The Six-Day War ended 45 years ago today. In his comprehensive history, Michael Oren noted the war was one of the shortest in recorded history, but that in that brief period Israeli fatalities were the equivalent, in per capita terms, of 80,000 Americans.
Two days after the war ended, Israeli Prime Minister Eshkol summarized what had led to it: on May 15, Egyptian forces had crossed the Suez Canal; by May 18 they were deployed on Israel’s border; Egypt demanded the withdrawal of UN peacekeeping forces and on May 23 closed the Strait of Tiran to shipping both to and from Israel; on May 30, Egypt signed a military agreement with Jordan and another one with Iraq on June 4; together with the one already in place with Syria, the encirclement of Israel was complete, and secret orders had been issued to prepare for the attack on Israel. Then Eshkol addressed the Arabs directly:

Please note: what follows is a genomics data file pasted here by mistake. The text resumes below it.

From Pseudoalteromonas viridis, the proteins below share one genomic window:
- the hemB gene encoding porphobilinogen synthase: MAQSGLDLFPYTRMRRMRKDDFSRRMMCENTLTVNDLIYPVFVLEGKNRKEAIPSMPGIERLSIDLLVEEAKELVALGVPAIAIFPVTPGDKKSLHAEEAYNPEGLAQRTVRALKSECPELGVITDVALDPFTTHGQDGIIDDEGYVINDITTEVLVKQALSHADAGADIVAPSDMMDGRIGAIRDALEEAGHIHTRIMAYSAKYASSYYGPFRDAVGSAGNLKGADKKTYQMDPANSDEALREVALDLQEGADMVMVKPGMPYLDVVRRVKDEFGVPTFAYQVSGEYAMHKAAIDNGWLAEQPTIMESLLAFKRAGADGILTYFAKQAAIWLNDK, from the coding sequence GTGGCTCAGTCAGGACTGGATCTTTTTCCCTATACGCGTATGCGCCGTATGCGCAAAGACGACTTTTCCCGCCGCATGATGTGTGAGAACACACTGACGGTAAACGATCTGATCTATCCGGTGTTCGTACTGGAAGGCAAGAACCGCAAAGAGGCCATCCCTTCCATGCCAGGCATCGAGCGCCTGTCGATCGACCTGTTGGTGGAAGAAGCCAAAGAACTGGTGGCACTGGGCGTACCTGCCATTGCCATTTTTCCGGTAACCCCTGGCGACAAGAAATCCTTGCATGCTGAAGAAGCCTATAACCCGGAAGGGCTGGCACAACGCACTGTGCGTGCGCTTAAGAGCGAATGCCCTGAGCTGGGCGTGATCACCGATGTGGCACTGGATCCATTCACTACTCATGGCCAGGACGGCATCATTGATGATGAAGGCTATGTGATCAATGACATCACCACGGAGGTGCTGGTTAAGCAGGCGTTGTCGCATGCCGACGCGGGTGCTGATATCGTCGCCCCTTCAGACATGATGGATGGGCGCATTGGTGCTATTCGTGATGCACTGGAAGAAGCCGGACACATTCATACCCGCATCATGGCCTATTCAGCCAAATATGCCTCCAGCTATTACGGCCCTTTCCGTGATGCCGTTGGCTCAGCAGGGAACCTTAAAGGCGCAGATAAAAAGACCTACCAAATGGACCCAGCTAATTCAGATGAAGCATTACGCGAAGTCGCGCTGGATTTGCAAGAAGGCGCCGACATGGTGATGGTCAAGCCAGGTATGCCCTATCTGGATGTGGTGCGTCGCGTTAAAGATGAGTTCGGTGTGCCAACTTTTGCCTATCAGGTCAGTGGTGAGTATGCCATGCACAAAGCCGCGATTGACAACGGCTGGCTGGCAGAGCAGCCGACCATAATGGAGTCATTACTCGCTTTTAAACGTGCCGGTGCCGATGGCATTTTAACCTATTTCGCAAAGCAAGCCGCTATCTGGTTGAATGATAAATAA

“To the Arab peoples I want to say: we did not take up arms in any joyful spirit. We acted because we had no alternative if we wanted to defend our lives and our rights. Just as you have a right to your countries, so we have a right to ours. The roots of the Jewish people in this country go back to primeval days. Throughout the generations, Israel in dispersion maintained its spiritual and material links ….
“There is no parallel in the annuals of the nations to this unique bond between our people and its Land. Perhaps the fact that we have successfully survived the three wars that have been forced upon us will finally convince those who refuse to recognize this fundamental truth …”